1. on the shell type mount -o rw,remount -t yaffs2 /dev/block/mtdblock3 /system
    2. then press Ctrl+c to exit. cd to the directory where apks has been extracted,
    3. type adb push <appname>.apk /system/app
    4. then type adb reboot
  • Where I need to place the .apk file.In my project or adt bundle platform tools? – Luffy Oct 9 '14 at 10:42
  • copy it to platform-tools unless you have set your PATH environmental variable – insomniac Oct 9 '14 at 11:18
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    Permission Denied. – Sanyam Jain May 30 '16 at 16:56
  • @SanyamJain Did you solve that problem? I get the same message, mount: Permission denied – Joshua Son Jun 3 '16 at 8:30
  • @JoshuaSon: No I couldn't. And after reading from various sources I came to conclusion that It might not be worth the effort, as the emulator keeps on crashing or this strategy doesn't work for Upcoming versions of Android. Correct me if I am wrong :) – Sanyam Jain Jun 7 '16 at 5:15

You could download it from a Android 4.0 phone and then mount the system image rw and copy it over.

Didnt tried it before but it should work.

  • Nope, the zip with GAPPS is too big. – Igor Ganapolsky May 9 '16 at 14:39

It is simple for me i downloaded the apk file in my computer and drag that file to emulator it install the google play for me Hope it help some one


Playstore + Google Play Services In Linux(Ubuntu 14.04)


Download Google apps (GoogleLoginService.apk , GoogleServicesFramework.apk )

from here http://www.securitylearn.net/2013/08/31/google-play-store-on-android-emulator/

and Download ( Phonesky.apk) from here https://basketbuild.com/filedl/devs?dev=dankoman&dl=dankoman/Phonesky.apk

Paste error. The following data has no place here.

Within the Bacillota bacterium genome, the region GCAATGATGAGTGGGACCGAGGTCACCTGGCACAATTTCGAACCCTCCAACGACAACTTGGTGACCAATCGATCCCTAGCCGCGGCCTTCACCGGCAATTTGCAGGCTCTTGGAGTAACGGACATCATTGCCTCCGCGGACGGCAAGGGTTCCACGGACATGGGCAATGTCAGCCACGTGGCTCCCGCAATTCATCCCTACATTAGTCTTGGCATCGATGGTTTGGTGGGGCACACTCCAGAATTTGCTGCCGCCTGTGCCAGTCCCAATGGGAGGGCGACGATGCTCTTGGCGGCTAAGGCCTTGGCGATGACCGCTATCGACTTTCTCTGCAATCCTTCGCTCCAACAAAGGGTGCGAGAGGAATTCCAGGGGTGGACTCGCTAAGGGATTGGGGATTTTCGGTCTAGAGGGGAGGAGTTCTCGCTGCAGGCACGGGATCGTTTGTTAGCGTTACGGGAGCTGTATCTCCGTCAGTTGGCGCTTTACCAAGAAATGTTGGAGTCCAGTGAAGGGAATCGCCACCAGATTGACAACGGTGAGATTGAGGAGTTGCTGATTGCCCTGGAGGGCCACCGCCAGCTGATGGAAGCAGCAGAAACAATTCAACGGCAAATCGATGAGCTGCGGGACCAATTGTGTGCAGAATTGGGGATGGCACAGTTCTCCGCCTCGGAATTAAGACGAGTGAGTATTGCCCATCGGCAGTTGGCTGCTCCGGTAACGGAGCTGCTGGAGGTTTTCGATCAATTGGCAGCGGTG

GO TO ANDROID SDK LOCATION>>

cd -Android SDK's tools Location-

TO RUN EMULATOR>>

Android/Sdk/tools$ ./emulator64-x86 -avd Kitkat -partition-size 566 -no-audio -no-boot-anim

SET PERMISSIONS>>

cd Android/Sdk/platform-tools platform-tools$ adb shell mount -o remount,rw -t yaffs2 /dev/block/mtdblock0 /system

platform-tools$ adb shell chmod 777 /system/app

platform-tools$ adb push /home/nazmul/Downloads/GoogleLoginService.apk /system/app/.

PUSH PLAY APKS >>

platform-tools$ adb push /home/nazmul/Downloads/GoogleServicesFramework.apk /system/app/. platform-tools$ adb push /home/nazmul/Downloads/Phonesky.apk /system/app/. platform-tools$ adb shell rm /system/app/SdkSetup*

  • System doesn't have enough space to install GAPPS. – Igor Ganapolsky May 9 '16 at 14:40
  • Permission Denied – Sanyam Jain May 30 '16 at 16:57

Have you ever tried Genymotion? I've read about it last week and it is great. They have several Android Images that you run (with their own software). The images are INCREDIBLY fast and they have Google Play installed on them. Check it out if it is the kind of thing that you need.

http://www.genymotion.com/

  • note: blog.zeezonline.com/2013/11/… – stijn Dec 16 '13 at 13:24
  • genymotion does not provide VMs with API level lower than 16 – martyglaubitz Jan 28 '15 at 15:57
  • As a comment about Genymotion, in advise to the arbitrary reader: Genymotion uses the VirtualBox Virtualization platform. VIrtualBox is designed as to emulate Intel microcontroller platforms. Due to this limitation, It may not be possible to emulate ARM microcontroller platforms with Genymotion. This, of course, may serve to introduce an orthogonal question, as whether, when, and why it may be necessary to beta-test an app using a cross-platform SDK, on every single possible microconotroller or microcontroller emulator. The Intel-virt limitation may not be as much a concern, not in all apps? – Sean Champ Dec 14 '15 at 16:17

protected by Community Oct 26 '13 at 6:07